Interconnection Guidelines (Alaska)

From Open Energy Information

Last modified on February 12, 2015.

Rules Regulations Policies Program

Place Alaska
Name Interconnection Guidelines (Alaska)
Incentive Type Interconnection
Applicable Sector Agricultural, Commercial, Fed. Government, Industrial, Institutional, Local Government, Residential, Schools, State Government
Eligible Technologies Anaerobic Digestion, Biomass, Geothermal Electric, Hydroelectric, Landfill Gas, Municipal Solid Waste, Ocean Thermal, Photovoltaics, Small Hydroelectric, Solar Thermal Electric, Tidal Energy, Wave Energy, Wind, Hydrokinetic
Active Incentive Yes
Implementing Sector State/Territory
Energy Category Renewable Energy Incentive Programs
Applicable Utilities Utilities with annual retail sales of 5,000,000 kWh or more

External Disconnect Switch No

Insurance Requirements Varies by utility

Net Metering Required Yes

Standard Agreement Varies by utility
System Capacity Limit 25 kW

Last DSIRE Review 2013-04-18
Last Substantive Modification
to Summary by DSIRE

References Database of State Incentives for Renewables and Efficiency (DSIRE)[1]


In October 2009, the Regulatory Commission of Alaska (RCA) approved net metering regulations. These rules were finalized and approved by the lieutenant governor in January 2010 and became effective January 15, 2010. In May 2011, the RCA approved interconnection guidelines. All utilities subject to Alaska's net metering regulations were required to issue revised tariffs that address interconnection.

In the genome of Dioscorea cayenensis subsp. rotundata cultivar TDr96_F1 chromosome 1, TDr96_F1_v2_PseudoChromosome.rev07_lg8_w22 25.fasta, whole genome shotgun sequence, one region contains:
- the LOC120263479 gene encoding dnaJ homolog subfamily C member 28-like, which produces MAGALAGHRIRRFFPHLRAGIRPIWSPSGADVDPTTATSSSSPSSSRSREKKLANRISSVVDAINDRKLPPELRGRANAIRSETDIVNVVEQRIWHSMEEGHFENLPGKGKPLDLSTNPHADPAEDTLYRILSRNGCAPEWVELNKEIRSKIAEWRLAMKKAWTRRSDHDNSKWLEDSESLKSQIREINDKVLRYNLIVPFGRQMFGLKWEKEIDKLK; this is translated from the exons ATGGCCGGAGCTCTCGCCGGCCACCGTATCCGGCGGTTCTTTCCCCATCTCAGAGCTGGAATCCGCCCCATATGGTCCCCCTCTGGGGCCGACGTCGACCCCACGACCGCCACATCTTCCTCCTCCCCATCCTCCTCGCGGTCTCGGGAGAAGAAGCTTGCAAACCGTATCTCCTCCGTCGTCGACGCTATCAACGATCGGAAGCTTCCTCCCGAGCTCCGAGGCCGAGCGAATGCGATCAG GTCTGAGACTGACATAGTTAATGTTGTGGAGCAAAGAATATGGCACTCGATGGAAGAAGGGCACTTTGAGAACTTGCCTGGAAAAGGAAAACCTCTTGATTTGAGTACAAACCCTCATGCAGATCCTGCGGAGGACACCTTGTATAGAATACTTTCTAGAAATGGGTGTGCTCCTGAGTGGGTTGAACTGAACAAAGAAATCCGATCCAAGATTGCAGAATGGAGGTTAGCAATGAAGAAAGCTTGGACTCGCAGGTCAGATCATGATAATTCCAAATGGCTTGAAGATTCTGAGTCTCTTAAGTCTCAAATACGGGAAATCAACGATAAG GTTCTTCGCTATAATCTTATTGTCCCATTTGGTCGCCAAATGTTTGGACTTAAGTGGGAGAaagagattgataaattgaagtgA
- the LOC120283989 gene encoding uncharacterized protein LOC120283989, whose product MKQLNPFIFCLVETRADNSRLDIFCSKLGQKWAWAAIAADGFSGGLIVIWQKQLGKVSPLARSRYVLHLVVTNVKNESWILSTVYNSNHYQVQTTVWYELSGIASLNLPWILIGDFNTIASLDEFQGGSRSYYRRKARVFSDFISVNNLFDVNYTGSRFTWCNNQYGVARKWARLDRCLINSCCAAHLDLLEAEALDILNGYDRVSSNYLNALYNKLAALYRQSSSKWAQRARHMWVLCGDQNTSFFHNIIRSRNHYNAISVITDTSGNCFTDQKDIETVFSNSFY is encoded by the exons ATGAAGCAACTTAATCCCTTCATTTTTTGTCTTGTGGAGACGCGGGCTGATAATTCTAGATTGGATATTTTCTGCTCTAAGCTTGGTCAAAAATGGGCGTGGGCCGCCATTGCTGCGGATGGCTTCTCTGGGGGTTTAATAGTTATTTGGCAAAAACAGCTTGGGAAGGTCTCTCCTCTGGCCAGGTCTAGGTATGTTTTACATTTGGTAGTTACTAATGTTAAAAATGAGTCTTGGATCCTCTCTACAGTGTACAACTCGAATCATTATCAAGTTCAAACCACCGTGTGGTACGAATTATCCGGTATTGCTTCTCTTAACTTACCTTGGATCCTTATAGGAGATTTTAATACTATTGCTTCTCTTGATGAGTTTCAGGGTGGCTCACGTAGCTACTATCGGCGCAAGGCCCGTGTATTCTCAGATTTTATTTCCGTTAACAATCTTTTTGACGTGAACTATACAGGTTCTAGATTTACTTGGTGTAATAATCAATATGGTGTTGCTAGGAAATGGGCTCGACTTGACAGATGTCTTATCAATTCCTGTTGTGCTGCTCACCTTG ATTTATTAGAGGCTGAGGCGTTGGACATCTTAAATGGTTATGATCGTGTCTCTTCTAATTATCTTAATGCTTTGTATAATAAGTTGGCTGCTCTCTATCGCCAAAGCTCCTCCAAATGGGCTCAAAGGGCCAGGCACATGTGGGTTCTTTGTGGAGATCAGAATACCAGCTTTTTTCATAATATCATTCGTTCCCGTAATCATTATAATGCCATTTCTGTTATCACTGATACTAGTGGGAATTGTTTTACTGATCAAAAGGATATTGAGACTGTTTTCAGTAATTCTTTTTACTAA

The interconnection guidelines state that the utility can require a customer to have liability insurance, if the insurance is easily available at a reasonable cost to the customer. No external disconnect switch is required; the customer is either given the choice of installing an external disconnect switch or allowing the utility to disconnect the customer's load when necessary. A utility can also determine that no external disconnect switch is necessary. In the event that the external disconnect switch is used, the customer would be required pay for the cost of installing the disconnect switch. Each utility must have a simple interconnection application that is no longer than two pages. The interconnection rules for a utility must be based on national safety standards, including IEEE 1547 series. The rules must also include equipment requirements for inverters, converters, controllers, and interconnection system equipment.

Authorities (Please contact the if there are any file problems.)

Authority 1: Regulatory Commission of Alaska Order R-09-2(4)
Date Effective 2011-05-05

Authority 2: Regulatory Commission of Alaska Order R-09-2(4), Appendix B
Date Effective 2011-05-05

Authority 3: [Group+!273+aac+50!2E940!27!3A/doc/{@1}/hits_only?firsthit 3 AAC 50.940]
Date Effective 2010-06-16

  • Incentive and policy data are reviewed and approved by the N.C. Solar Center's DSIRE project staff.[1]


  1. 1.0 1.1  "Database of State Incentives for Renewables and Efficiency (DSIRE)"